The introduction recounts the experiences of French physician Esteban Morel, who arrived in Mexico City in 1778 and immediately set about introducing inoculation among the upper classes during an epidemic of smallpox. Reluctant parents and rampant rumors of deformity and death stymied the inoculation campaign that year and suggest the critical role of nonprofessionals in colonial Mexico in healthcare reform. In an age when European monarchs looked to govern from above the health of populations, the perspectives and sensibilities of laypeople in the socially heterogeneous barrios, subdistricts, and rural regions of New Spain remained pivotal. Experiments with disease and its control were critical moments in which amateur scientists, physicians, corporate sponsors, and lay communities came together to assess the merits of reform and the relevance of Atlantic practices and projects for their own lives.
From 1736 to 1739 an outbreak of matlazahuatl, likely typhus, ravaged the Valley of Mexico. In Mexico City, public responses in the form of hospital care, processions, and numerous devotional acts were documented by Cayetano Cabrera y Quintero, an eyewitness and promoter of the cult of the Virgin of Guadalupe. His plague chronicle provides a point of departure for a deeper history of the dramaturgy of epidemic outbreaks, in which public pageantry and appeals to beloved saints transformed cities and towns into thoroughfares of saints and devotees. This chapter examines how these performances were both sponsored by corporate bodies and solicited by laypeople well into the eighteenth century, when administrators aggressively pursued sanitation and hygiene campaigns alongside divine succor.
Practices of publication and experimentation in the Atlantic world inspired physicians, natural philosophers, clerics, and others conversant in learning about climatic conditions, sanitation, and the sciences of anatomy, botany, chemistry, and statistics to forge connections with one another and with lay communities to improve medical care in New Spain. Beginning in 1768, the rise of a scientific periodical press in New Spain provided a novel means to collect and disseminate learning about health care, natural remedies, and scientific developments. In effect reproducing a conceit of colonial healing manuals, the print culture of the Enlightenment went further to shape a repository of vernacular knowledge from correspondents in cities, towns, and villages. Ultimately this venue failed to incorporate, as some hoped, a broader sector of the lower classes into scientific and medical practice.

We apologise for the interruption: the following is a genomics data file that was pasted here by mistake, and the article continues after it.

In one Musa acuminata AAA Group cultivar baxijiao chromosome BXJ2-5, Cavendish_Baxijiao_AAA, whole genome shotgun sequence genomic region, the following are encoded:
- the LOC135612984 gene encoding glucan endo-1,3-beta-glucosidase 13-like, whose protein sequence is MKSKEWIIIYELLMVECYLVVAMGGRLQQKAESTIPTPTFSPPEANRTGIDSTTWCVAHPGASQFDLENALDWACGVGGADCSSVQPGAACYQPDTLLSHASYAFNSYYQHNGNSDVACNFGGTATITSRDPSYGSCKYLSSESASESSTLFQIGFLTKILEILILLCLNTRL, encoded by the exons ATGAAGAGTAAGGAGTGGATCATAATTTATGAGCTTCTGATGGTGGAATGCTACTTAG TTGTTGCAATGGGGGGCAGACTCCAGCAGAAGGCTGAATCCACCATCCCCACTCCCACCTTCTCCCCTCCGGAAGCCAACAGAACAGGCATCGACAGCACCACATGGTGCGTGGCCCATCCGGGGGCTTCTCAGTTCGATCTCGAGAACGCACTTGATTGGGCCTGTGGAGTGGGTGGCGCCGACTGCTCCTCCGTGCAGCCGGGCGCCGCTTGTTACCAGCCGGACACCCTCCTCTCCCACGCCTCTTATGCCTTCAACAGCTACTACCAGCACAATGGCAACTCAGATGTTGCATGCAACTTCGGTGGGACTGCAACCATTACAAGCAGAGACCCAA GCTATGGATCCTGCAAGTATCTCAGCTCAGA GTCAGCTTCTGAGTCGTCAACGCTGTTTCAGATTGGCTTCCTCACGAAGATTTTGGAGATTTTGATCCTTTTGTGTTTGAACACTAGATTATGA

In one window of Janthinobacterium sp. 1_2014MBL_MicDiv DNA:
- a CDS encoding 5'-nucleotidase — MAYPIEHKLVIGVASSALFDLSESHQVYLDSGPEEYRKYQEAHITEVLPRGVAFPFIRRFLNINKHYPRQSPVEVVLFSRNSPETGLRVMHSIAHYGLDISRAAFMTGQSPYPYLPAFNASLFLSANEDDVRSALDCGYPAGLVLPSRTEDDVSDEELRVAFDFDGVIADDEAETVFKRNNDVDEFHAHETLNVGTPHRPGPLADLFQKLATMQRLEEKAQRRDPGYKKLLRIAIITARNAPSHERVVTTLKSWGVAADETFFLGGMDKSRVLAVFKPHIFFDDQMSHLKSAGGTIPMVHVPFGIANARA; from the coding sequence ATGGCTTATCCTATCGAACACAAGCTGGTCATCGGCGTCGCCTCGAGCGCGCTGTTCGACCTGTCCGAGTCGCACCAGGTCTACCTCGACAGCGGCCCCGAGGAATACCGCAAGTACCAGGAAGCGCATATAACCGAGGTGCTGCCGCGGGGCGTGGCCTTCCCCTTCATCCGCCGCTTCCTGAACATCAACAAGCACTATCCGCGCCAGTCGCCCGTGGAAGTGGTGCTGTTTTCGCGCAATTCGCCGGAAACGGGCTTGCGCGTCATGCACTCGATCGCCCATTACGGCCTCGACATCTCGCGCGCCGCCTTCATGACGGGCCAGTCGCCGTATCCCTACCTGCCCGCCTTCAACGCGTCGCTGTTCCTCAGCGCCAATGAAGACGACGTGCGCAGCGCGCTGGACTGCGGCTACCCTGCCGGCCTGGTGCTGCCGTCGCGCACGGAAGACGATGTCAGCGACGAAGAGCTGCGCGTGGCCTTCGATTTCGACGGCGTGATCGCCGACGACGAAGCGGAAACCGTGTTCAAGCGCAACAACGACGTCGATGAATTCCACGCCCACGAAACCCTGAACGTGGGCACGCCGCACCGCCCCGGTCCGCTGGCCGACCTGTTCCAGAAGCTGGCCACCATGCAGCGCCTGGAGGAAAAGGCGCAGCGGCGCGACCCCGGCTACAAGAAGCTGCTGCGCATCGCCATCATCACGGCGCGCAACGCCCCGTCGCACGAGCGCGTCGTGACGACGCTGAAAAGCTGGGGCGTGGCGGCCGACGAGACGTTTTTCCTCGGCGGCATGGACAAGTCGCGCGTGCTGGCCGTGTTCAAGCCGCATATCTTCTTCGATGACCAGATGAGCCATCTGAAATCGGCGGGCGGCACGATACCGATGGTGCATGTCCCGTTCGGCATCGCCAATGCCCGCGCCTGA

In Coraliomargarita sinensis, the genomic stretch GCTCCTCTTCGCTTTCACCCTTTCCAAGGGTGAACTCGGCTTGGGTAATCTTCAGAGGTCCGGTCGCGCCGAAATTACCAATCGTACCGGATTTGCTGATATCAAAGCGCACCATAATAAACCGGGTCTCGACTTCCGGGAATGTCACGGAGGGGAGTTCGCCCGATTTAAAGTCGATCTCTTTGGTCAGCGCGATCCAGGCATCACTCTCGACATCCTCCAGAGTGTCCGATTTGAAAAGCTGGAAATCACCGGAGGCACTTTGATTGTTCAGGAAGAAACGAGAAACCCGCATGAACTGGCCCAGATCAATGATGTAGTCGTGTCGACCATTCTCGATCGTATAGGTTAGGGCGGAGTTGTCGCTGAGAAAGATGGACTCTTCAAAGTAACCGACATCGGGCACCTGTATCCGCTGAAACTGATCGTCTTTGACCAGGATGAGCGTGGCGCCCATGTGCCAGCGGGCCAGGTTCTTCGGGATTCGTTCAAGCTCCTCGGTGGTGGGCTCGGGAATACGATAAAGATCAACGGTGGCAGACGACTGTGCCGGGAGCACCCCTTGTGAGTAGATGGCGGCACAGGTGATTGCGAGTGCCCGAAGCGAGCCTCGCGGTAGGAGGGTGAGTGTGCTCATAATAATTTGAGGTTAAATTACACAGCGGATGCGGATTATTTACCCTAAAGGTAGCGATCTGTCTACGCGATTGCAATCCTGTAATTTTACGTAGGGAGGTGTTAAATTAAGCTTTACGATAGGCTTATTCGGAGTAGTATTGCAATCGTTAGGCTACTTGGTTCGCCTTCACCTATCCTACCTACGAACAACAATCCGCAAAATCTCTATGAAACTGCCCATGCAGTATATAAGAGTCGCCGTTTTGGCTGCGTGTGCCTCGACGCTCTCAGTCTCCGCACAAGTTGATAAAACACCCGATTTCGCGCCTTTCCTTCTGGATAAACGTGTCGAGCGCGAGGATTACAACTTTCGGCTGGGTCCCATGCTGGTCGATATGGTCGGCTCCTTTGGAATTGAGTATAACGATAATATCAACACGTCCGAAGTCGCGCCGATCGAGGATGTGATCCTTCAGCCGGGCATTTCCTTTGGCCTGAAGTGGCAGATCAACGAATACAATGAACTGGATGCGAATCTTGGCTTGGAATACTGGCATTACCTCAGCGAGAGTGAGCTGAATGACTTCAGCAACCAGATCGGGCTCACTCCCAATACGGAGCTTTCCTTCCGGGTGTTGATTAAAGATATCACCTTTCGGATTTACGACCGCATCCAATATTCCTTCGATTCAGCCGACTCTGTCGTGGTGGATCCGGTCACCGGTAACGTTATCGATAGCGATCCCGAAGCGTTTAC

At the end of the century the viceregal government mandated anticontagion measures for communities and households affected by infectious disease. Finally implemented in 1796 and 1797 with the arrival of another epidemic of smallpox, the regime occasioned radical experiments in disease management and a turn to new medical paradigms of prevention. Judicial inquiries, administrative correspondence, and legal briefs and petitions filed by guilds, village leaders, religious orders, and administrators conveyed the complaints and perspectives of peasants, artisans, merchants, priests, and district governors as they struggled over disease management in the intendancy of Oaxaca. Following months of social unrest, the viceregal government confirmed the technological shift already under way in rural villages by endorsing inoculation's widespread use.